ASU’s W.P. Carey School of Business and University Technology Office deliver a course on cloud computing to high school students.

ASU course encourages high schoolers to get their heads in the cloud

In partnership with National Education Equity Lab and Amazon Web Services, ASU’s W.P. Carey School of Business and University Technology Office deliver a course on cloud computing to high school students

The teaching fellows are critical to the success of the course. Not only do they provide opportunities for live instruction and discussion, but also take on the bulk of the daily tasks – including grading and communications with students – which takes pressure off the high school teachers.

W.P. Carey Professors Raghu Santanam and Jason Nichols co-teach the course, along with UTO’s Deputy CIO John Rome.Santanam notes, “The next generation of jobs will require a working knowledge of cloud computing infrastructures. It is therefore very essential for any student today to be familiar with cloud technologies and their potential applications. Getting this foundational knowledge while still in high school gives a great opportunity for these students to develop interest in technology careers.”

Welcome to the cloud: Soar into CIS 194 Cloud Foundations 

At a high level, cloud computing is simply an approach to share central computing resources and infrastructure across multiple clients. The ability to use the same underlying infrastructure for multiple firms enables greater flexibility, security, reliability and efficiency for the clients.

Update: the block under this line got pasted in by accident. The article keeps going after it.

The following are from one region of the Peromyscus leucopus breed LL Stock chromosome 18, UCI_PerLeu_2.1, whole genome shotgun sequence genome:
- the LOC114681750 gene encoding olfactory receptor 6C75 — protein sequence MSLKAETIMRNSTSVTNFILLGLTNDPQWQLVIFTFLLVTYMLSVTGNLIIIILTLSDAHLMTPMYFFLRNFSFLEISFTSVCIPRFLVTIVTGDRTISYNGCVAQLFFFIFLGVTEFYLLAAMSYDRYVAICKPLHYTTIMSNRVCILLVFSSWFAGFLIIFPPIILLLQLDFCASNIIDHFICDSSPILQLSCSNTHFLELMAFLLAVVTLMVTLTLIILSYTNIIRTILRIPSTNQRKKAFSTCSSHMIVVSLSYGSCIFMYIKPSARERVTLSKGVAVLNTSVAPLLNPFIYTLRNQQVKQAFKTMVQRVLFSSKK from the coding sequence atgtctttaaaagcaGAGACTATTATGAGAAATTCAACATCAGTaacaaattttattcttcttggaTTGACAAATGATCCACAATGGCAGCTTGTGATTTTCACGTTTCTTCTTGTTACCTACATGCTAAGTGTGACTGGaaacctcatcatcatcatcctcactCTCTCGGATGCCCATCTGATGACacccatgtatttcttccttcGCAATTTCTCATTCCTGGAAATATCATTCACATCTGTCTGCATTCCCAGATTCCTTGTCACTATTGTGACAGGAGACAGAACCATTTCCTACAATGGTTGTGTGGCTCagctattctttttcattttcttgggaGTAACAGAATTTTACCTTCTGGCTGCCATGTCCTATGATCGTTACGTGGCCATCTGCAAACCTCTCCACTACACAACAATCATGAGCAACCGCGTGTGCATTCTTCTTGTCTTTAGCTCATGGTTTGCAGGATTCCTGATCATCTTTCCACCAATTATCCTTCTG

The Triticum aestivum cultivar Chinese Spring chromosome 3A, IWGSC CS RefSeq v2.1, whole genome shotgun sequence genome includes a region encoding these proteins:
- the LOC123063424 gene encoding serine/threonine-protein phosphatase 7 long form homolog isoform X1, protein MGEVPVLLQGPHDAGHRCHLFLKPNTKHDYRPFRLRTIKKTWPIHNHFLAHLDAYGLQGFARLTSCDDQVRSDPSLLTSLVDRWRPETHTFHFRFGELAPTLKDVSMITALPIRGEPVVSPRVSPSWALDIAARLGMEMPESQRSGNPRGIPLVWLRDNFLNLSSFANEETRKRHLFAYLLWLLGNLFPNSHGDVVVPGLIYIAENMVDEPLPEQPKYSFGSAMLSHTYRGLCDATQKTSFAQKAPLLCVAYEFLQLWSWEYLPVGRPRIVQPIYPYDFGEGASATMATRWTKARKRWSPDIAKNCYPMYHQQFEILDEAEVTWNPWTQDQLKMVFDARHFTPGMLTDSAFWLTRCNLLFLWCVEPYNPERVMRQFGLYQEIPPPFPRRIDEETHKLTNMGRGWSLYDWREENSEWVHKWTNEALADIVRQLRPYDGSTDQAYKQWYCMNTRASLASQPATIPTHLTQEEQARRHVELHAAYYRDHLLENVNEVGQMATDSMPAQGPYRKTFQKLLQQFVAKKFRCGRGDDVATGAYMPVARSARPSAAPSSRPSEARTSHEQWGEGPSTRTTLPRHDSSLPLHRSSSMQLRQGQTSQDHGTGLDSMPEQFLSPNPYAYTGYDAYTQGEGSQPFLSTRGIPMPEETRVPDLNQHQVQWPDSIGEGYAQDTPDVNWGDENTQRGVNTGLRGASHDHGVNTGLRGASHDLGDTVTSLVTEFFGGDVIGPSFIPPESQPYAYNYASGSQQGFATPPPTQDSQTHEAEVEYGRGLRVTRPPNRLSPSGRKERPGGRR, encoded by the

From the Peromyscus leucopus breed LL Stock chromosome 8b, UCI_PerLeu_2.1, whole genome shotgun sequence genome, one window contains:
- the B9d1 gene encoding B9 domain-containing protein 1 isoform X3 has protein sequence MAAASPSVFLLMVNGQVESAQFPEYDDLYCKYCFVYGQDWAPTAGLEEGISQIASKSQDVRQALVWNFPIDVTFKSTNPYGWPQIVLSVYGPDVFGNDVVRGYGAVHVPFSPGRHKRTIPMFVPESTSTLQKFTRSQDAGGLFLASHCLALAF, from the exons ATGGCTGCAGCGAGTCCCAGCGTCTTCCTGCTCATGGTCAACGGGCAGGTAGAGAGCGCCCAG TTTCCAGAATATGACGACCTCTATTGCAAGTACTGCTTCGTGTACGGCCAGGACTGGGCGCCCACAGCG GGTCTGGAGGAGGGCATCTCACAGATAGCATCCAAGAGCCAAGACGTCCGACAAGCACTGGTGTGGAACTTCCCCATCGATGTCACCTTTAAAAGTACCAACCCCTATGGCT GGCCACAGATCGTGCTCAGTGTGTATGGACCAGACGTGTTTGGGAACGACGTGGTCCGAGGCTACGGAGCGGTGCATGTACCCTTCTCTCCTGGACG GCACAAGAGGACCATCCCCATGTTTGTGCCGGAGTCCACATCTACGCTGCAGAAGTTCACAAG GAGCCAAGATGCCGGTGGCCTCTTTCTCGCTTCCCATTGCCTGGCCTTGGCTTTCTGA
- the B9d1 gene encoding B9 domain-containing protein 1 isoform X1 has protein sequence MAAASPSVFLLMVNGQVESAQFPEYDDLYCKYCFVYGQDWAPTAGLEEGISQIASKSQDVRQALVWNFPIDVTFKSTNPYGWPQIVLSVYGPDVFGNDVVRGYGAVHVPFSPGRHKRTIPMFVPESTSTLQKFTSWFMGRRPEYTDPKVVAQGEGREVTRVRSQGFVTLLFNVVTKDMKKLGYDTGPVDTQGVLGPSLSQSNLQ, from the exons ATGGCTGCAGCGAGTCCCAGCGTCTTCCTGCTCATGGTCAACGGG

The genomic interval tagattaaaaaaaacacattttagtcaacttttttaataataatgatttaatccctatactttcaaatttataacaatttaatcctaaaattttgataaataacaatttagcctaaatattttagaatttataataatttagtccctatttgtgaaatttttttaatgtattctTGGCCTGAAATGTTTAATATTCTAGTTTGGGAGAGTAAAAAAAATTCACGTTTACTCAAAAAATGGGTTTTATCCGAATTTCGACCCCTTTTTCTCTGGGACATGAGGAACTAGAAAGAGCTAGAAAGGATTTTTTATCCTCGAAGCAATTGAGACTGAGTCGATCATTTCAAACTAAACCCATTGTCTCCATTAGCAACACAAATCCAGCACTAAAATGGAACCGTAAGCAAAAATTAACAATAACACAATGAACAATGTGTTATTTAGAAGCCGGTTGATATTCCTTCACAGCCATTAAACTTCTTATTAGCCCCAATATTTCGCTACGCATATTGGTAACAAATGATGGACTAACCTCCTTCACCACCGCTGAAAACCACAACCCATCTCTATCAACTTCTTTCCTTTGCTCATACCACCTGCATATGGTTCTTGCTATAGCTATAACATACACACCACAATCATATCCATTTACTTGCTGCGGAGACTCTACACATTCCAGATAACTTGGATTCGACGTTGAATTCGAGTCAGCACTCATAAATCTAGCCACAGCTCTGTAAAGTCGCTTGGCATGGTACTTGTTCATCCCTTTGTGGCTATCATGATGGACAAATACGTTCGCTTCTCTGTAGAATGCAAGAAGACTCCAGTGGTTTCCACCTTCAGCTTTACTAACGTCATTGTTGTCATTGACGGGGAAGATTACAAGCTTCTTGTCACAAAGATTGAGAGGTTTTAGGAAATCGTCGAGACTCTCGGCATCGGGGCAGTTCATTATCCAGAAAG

The course uses weekly modules to deliver content, with topics ranging from an introduction to the internet, networks, and the basics of cloud computing – from cloud architecture to storage.

The course builds off AWS content to teach more specifics about the cloud. This makes sense as AWS is the largest cloud provider, owning almost half the world’s public cloud infrastructure market

In fact, Rome adds, “AWS provides a nice starter kit of cloud content that we could build off of to provide a great learning experience for these students. In addition to getting college credit and the opportunity to get an industry recognized certification, another benefit is getting the idea that going to college is more attainable in the student’s minds. How great that a course like this can change the trajectory of these students.”  

The course stretches students to explore the role of cloud technology in a modern business, identify appropriate cloud services to support business needs, configure basic cloud infrastructure through ASW and recommend improvements for basic cloud infrastructure changes. 

Smith notes that the course not only equips students with a foundation of cloud computing, but also teaches best practices for online etiquette. She gave examples of students learning how to properly format an email, participate in Zoom lessons and submit assignments on time

“In addition to the technical foundation they are learning for cloud computing, these skills will make students more employable and hopefully ease the transition into college,” Smith reflected. 

At the end of the course, students can receive high school and college credit, and are also invited to complete the AWS cloud practitioner certification exam, free of charge. 

Aligning with careers of the future

Cloud computing is expected to continue to grow over the next few years, impacting career journeys for those working in this technical space and for organizations transitioning to a cloud-based infrastructure as part of their digital transformations. 

In fact, ASU embarked on its shift to become a fully cloud-based infrastructure as early as 2015. Major milestones include migrating ASU’s data warehouse to the cloud, resulting in faster speeds, lower costs and nearly infinite scalability. 

While it was an early wakeup call for Smith, she shared her excitement about working with leaders of the future: “these students are so passionate about learning, they really give the course its heartbeat.”

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